Apartments plan unveiled for historic Birmingham site

How phase two of the Franklin scheme would look

More than 50 new apartments are planned for the site of a car park attached to former offices used by confectioner Cadbury’s at its historic home in Bournville.

Developer Taylor Grange has submitted plans to Birmingham City Council to redevelop the site, which lies at the corner of Mary Vale Road and Franklin Way in Bournville.

The 0.23-hectare site adjoins Franklin House, the former headquarters of Cadbury, and which has already been developed for housing under a scheme brought forward by developer Court Collaboration.

The new scheme – Franklin Phase 2 – will provide 52 apartments, which are set to be allocated as private rented sector (PRS) housing.

How phase two of the Franklin scheme would look

Parking will be provided in the basement of the apartment block, while there will be a private communal courtyard garden for residents behind the building.

A planning and transport statement prepared by GW Planning to support the application by Taylor Grange said the new scheme represented an amended plan for an initial 37 apartments on the same site.

It said the new proposals would provide 52 high quality one and two-bedroom apartments on the edge of the Bournville Conservation Area.

“The new building will be of high architectural quality. It will provide a positive enhancement of the street environment (at) the edge of the Bournville Conservation Area,” it said.

“This is a carefully considered proposal which is in full accordance with the development plan and offers a further step forward in the evolution and improvement of the Bournville area.”

It said the scheme had undergone revision from the initial proposals for 37 – albeit larger – apartments, which were planned by the previous owner of the site.

“The proposals represent sustainable development of a brownfield site after a history of commercial use related to the Cadbury factory,” said the statement.

“Compared to the previously approved scheme for 37 units, the new proposal will provide a larger number of smaller homes providing modern market rental accommodation.

“This type of accommodation is specifically encouraged by the Birmingham (Development) Plan and will widen the range of housing types available locally.”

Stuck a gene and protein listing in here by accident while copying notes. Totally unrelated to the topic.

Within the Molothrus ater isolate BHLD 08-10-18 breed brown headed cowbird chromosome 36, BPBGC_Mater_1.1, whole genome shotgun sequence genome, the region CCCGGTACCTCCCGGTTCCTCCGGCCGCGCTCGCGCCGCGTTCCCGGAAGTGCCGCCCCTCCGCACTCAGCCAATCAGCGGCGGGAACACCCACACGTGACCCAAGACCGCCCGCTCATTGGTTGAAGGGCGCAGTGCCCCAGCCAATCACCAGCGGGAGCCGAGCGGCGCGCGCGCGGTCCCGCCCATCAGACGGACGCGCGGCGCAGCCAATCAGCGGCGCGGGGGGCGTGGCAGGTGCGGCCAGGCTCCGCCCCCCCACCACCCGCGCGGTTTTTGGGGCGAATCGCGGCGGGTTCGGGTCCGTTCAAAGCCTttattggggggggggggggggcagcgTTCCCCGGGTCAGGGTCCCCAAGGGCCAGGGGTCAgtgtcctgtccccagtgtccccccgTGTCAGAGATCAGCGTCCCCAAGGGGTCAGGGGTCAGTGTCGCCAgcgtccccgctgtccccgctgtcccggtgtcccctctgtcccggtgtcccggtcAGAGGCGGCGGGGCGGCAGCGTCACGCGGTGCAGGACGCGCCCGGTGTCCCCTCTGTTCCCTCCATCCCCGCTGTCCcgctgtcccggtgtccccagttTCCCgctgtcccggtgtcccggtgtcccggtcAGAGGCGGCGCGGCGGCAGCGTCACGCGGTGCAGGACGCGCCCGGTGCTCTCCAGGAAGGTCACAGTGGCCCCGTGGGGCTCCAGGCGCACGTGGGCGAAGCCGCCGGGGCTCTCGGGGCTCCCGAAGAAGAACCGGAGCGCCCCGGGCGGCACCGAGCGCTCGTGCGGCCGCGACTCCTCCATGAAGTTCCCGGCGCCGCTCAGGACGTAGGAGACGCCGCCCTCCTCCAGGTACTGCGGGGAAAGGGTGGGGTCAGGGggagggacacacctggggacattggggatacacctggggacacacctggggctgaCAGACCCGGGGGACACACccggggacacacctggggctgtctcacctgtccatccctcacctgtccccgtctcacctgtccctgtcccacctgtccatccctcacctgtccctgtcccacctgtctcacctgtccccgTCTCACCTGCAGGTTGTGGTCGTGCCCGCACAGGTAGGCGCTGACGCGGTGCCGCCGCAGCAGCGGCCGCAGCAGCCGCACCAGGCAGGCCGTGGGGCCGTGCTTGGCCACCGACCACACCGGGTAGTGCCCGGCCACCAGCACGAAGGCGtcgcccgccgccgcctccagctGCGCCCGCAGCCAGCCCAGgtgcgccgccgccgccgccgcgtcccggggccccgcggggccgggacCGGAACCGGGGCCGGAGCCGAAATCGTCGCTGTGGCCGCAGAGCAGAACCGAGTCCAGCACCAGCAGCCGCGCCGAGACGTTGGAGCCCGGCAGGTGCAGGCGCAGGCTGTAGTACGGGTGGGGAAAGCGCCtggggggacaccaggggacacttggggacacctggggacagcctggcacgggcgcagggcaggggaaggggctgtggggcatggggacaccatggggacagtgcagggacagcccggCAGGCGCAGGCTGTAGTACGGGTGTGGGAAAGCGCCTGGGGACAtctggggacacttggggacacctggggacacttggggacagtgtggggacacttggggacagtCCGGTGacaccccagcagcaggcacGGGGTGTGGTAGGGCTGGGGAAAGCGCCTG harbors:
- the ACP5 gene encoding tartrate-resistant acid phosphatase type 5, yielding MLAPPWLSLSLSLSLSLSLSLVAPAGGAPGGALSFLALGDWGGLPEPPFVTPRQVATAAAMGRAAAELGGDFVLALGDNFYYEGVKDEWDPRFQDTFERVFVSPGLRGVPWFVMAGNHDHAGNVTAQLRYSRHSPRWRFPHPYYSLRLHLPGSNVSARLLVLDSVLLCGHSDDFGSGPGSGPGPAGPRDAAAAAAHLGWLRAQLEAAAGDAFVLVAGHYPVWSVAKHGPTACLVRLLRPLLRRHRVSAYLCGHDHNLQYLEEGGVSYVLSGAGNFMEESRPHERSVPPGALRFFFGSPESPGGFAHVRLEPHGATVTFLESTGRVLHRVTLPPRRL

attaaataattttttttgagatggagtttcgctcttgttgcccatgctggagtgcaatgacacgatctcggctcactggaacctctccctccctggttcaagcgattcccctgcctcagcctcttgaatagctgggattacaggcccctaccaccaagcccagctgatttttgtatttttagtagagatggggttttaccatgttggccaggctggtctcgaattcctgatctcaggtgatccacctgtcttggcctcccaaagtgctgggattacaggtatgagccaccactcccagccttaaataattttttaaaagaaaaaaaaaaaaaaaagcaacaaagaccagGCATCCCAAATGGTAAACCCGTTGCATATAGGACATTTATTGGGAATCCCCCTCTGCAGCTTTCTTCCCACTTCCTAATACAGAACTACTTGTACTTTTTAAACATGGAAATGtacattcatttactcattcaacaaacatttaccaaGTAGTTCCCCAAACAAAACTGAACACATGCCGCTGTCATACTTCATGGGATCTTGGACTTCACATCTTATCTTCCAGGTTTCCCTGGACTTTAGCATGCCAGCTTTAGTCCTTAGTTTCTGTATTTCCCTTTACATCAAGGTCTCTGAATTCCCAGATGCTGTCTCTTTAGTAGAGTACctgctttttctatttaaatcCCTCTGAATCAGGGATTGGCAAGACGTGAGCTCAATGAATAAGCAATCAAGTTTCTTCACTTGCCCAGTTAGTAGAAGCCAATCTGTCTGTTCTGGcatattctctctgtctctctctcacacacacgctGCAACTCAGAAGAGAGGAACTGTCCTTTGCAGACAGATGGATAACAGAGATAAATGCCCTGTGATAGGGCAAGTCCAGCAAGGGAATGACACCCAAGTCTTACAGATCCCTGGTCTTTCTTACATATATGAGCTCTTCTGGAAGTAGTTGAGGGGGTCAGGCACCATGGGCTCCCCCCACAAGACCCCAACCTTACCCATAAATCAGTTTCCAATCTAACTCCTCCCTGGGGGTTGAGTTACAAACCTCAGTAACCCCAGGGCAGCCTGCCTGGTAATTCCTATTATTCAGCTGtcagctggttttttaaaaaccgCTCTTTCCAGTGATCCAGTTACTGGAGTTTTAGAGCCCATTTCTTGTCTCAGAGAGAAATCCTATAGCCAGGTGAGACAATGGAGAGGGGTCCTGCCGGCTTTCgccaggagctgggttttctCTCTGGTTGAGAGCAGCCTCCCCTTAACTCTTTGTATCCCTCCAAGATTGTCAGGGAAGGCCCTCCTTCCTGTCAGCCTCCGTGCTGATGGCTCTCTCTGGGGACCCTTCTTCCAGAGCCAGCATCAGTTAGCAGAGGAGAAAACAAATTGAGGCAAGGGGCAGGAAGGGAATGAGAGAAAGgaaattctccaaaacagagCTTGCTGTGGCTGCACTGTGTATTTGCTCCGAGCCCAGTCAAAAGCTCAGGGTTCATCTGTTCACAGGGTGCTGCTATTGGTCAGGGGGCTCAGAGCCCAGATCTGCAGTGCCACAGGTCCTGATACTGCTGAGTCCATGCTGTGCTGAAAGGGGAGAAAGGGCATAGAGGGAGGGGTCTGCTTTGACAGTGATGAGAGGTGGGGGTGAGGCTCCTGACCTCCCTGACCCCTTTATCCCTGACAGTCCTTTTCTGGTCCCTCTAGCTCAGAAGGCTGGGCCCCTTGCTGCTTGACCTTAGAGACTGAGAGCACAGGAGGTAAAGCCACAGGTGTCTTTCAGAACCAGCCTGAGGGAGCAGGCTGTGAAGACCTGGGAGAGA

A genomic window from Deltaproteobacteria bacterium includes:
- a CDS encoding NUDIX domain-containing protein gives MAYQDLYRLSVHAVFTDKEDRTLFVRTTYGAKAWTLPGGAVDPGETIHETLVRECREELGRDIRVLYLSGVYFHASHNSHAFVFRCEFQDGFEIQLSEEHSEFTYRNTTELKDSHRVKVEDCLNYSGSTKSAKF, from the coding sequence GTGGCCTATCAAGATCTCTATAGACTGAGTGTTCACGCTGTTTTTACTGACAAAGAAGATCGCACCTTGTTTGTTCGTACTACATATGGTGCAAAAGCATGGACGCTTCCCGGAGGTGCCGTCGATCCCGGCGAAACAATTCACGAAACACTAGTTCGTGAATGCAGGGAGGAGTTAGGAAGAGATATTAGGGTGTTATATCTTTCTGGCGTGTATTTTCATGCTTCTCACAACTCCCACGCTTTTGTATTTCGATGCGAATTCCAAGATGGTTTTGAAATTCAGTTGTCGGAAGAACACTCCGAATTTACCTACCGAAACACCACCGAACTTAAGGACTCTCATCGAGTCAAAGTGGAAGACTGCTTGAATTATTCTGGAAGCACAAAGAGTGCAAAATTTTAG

How phase two of the Franklin scheme would look

It added: “The three to four-storey building now proposed will enhance the Conservation Area providing an appropriate scale and design for this prominent but currently vacant site.”

The new building will have three-storey main elevations in brick with vertical bays respecting local materials and proportions but with modern detailing. A set-back attic floor above will step the roofline toward the taller existing and adjacent Franklin House.

The designs have been prepared by Birmingham-based K4 architects and the proposed design broadly follows the scale and massing of the previous consented scheme.

The principle building material for the scheme is red brick. This will be carefully selected in due course to relate to the historic context of the site, primarily the surrounding housing on Mary Vale Road.

The design also reflects the unique character of the site – in particular, some of the products for which the confectioner is best known.

The supporting statement said: “The material choice was guided by the desire to develop a historical narrative that would link the proposed scheme inextricably to its specific location. We began by exploring vintage advertising and packaging produced by Cadbury’s, in particular some of the shiny signage and chocolate bar wrappers.

“More than anywhere else in Birmingham, Bournville evokes a certain nostalgia and it was decided that this could be an important element in the development of a coherent narrative. Historic and much-loved Cadbury’s products became a focus point as a material reference and it was decided to use a shiny metal wrapping as a means to develop this narrative.

“Copper cladding was chosen to express this because of its tonal relationship with the red brick of the proposed scheme and the surrounding area. The copper will be treated to retain its shine and will not patinate to darker shades, or to green.”